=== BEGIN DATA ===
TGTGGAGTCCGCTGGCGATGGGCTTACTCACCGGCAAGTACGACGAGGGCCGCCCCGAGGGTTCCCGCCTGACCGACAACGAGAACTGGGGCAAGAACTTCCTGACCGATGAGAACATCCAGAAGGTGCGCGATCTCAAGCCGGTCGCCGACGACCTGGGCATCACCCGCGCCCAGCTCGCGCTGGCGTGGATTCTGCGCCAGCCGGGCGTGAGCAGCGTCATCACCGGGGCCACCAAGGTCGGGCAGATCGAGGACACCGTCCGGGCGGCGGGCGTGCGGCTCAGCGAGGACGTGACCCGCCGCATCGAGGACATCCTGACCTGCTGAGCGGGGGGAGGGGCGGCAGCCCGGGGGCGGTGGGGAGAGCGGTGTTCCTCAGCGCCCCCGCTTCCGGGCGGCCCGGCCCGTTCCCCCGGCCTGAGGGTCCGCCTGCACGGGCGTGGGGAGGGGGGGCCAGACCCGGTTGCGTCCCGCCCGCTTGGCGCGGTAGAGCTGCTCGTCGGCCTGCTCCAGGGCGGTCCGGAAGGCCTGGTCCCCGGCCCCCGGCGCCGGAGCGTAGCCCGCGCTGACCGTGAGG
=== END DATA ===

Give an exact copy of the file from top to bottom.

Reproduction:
TGTGGAGTCCGCTGGCGATGGGCTTACTCACCGGCAAGTACGACGAGGGCCGCCCCGAGGGTTCCCGCCTGACCGACAACGAGAACTGGGGCAAGAACTTCCTGACCGATGAGAACATCCAGAAGGTGCGCGATCTCAAGCCGGTCGCCGACGACCTGGGCATCACCCGCGCCCAGCTCGCGCTGGCGTGGATTCTGCGCCAGCCGGGCGTGAGCAGCGTCATCACCGGGGCCACCAAGGTCGGGCAGATCGAGGACACCGTCCGGGCGGCGGGCGTGCGGCTCAGCGAGGACGTGACCCGCCGCATCGAGGACATCCTGACCTGCTGAGCGGGGGGAGGGGCGGCAGCCCGGGGGCGGTGGGGAGAGCGGTGTTCCTCAGCGCCCCCGCTTCCGGGCGGCCCGGCCCGTTCCCCCGGCCTGAGGGTCCGCCTGCACGGGCGTGGGGAGGGGGGGCCAGACCCGGTTGCGTCCCGCCCGCTTGGCGCGGTAGAGCTGCTCGTCGGCCTGCTCCAGGGCGGTCCGGAAGGCCTGGTCCCCGGCCCCCGGCGCCGGAGCGTAGCCCGCGCTGACCGTGAGG